Currently, financial payments are the most common use-case for blockchain. Each day, hundreds of millions of dollars are exchanged on a number of different blockchain ledgers such as Bitcoin, Litecoin and XRP. These transactions happen instantaneously while providing settlement to and from anywhere in the world. These payments can range in size from micropayments to billions of dollars and be moved while settling in seconds. The system also supports smart contracts, which execute procedural instructions, such as the arrival of a raw product or completion of a service (Chen, Hsing-Chung Kuo, Shyi-Shiun Chen, Han-Mi, 2018). While this type of implementation is ideal for international financial transfers, it also limits the central banker’s authority by eliminating the need for a third party to conduct financial transactions. This provides an efficient, cost effective and secure transaction. It is also ideal for the handling of personal information concerning identity, as the choice in alteration could only be changed by a governing authority if necessary. This technology could also be utilized to aid immigrants in gaining citizenship, by speeding up the immigration process and performing rapid background checks.
Healthcare, is another area that blockchain will have a significant effect upon. Utilizing this technology, healthcare professionals would be able to securely record, edit and share all prudent patient information instantaneously. Also in the unfortunate event of an accident, this technology would provide emergency personal the patients past medical and allergen histories, therefore providing the ability to make immediate decisions and effective decisions. For personal medical data, the most adequate type of a blockchain would be a private blockchain (Hölbl, M., Kompara, M., Kamišalić, A., & Nemec Zlatolas, L ,2018). New healthcare providers would benefit from the ability to access past patient records.
Utilizing blockchain in logistics, a manufacturer would be given the ability to track their product from initial assembly to final customer delivery. This would prove to be extremely beneficial information to a manufacturer because it could provide warranty information; items use statistics, manufacturing records, and sales records etc. Currently this information is not easily obtainable without the use of a blockchain technology.
Considering that this technology was intended to move information securely and efficiently, blockchain is also ideal for the digital media industry. It would provide a excellent avenue for digital artists to sell or share their content with interested parties from remote locations around the world. For the music artists, blockchain could provide an added security to copyrighted songs and videos.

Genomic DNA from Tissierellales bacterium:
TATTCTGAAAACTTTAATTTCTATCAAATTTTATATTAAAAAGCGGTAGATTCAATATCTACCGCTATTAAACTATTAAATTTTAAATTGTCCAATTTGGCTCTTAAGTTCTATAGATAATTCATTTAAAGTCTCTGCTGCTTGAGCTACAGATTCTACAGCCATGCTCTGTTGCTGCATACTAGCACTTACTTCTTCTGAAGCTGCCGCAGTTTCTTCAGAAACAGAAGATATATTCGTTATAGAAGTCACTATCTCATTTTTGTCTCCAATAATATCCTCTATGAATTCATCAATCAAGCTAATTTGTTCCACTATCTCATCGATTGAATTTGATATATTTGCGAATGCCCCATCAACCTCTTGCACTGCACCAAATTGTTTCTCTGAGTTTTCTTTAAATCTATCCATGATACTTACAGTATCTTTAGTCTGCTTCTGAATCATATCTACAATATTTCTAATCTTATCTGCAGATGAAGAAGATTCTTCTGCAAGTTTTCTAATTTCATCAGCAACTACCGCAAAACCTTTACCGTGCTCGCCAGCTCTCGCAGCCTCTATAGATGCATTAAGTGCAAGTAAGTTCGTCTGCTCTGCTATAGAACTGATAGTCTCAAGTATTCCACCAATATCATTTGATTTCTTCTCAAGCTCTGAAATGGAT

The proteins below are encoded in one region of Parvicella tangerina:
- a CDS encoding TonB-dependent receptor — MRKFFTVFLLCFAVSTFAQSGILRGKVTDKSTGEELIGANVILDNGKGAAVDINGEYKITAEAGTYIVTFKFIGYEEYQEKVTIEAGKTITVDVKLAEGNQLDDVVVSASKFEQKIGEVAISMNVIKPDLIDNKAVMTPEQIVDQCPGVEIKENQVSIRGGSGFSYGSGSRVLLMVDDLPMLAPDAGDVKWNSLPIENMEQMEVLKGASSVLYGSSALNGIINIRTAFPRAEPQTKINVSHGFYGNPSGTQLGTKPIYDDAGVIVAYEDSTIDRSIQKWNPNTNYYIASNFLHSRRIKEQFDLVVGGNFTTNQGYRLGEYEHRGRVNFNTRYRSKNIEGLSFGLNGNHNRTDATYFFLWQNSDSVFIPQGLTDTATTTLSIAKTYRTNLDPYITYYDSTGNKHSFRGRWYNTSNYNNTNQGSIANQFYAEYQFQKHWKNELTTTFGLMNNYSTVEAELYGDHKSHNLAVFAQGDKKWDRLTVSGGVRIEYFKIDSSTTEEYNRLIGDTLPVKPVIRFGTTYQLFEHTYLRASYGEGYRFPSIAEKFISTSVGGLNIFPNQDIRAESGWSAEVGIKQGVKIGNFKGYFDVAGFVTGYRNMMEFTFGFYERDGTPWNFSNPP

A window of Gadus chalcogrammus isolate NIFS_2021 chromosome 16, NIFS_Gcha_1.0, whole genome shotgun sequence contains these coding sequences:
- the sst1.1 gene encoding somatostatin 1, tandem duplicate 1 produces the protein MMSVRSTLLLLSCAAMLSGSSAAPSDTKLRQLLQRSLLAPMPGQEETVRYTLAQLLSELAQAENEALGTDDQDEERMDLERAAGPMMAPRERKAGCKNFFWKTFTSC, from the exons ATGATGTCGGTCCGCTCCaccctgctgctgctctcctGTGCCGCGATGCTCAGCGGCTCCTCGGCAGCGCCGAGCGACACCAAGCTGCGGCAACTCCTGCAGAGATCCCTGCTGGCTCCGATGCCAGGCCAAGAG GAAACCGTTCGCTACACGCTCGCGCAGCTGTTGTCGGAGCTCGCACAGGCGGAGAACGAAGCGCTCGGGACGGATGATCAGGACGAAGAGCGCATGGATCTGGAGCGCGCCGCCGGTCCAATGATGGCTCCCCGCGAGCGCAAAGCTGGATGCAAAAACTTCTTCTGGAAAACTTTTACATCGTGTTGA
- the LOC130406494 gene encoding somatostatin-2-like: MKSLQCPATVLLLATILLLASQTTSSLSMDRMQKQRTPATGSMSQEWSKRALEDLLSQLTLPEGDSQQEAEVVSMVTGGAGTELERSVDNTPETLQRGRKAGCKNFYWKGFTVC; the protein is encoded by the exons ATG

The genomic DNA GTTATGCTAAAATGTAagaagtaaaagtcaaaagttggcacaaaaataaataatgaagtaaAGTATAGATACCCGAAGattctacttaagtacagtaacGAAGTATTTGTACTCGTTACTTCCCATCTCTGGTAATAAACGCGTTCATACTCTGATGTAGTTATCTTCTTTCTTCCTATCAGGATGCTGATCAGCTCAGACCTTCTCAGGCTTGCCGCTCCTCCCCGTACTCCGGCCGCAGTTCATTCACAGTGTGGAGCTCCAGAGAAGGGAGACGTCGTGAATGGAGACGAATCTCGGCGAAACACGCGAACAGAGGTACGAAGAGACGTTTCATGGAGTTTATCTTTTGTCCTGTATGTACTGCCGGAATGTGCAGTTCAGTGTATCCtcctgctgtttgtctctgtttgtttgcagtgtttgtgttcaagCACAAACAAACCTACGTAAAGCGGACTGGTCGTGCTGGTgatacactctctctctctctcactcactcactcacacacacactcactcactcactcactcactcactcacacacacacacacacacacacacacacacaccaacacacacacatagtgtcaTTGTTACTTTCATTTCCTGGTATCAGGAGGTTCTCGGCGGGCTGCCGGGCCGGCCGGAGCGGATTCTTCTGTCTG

Two prime examples of blockchains are Bitcoin and Ripple, and although they differ in a few aspects; both currencies are digital stores of value. According to Peter Diamandis “At its core, Bitcoin is a smart currency, designed by very forward-thinking engineers. It eliminates the need for banks, gets rid of credit card fees, currency exchange fees, money transfer fees, and reduces the need for lawyers in transitions… all good things.”
Blockchain works in one of two basic ways, proof of work and consensus. Below is a description of Proof of work.
Proof of work (POW), requires nodes to find a random value that, combined with the hash of transactions and of the previous block header, produces a given result. When a node identifies a possible solution, it broadcasts the result to the other nodes, which check it. If the majority of the nodes agree on the result, the block is considered valid and it is added to the blockchain, making each node update its local copy (the winner could also receive a reward; for example, in the form of a transaction fee). (Gatteschi, Lamberti, Demartini, Pranteda. 2018)
Bitcoin utilizes this protocol, which awards its network users a reward for utilizing their respective computing power. The latter is a consensus, described by its creators below.
The Ripple Protocol consensus algorithm (RPCA), is applied every few seconds by all nodes, in order to maintain the correctness and agreement of the network. Once consensus is reached, the current ledger is considered “closed” and becomes the last-closed ledger. Assuming that the consensus algorithm is successful and that there is no fork in the network, the last-closed ledger maintained by all nodes in the network will be identical. (Schwartz, Youngs, Britto, 2018).
This consensus is achieved by the use of validators set up by anyone wanting to run the ripple ledger network and there is no central control over the XRP Ledger. Moreover, XRP can and will run without the support of Ripple thus proving that the ledger is fully decentralized. It must be noted that using this type of protocol ensures a highly secure ledger because each node will validate itself with all others in the network.
Evidently, there are major differences in the protocols used by Bitcoin and XRP, and thus cryptocurrency enthusiasts have formed two sides, XRP opponents and XRP supporters. XRP opponents argue that because the XRP software was originally majority run by Ripple’s validators, subsequently its block blockchain is centralized. XRP supporters argue that because of the nature of Bitcoin’s POW, it can easily be manipulated by a 51% attack.
A 51% attack refers to an attack on a blockchain – usually Bitcoin’s, for which such an attack is still hypothetical – by a group of miners controlling more than 50% of the network’s mining hash rate, or computing power. The attackers would be able to prevent new transactions from gaining confirmations, allowing them to halt payments between some or all users. They would also be able to reverse transactions that were completed while they were in control of the network, meaning they could double-spend coins (Frankenfield, 2019).
This attack could come from China, where mining pools processes close to 74% of the worlds daily Bitcoin Transactions (Aki, 2018). XRP on the other hand is not susceptible to these types of attacks because not subject to 51% hash attacks. The picture below represents XRP and its decentralized nature.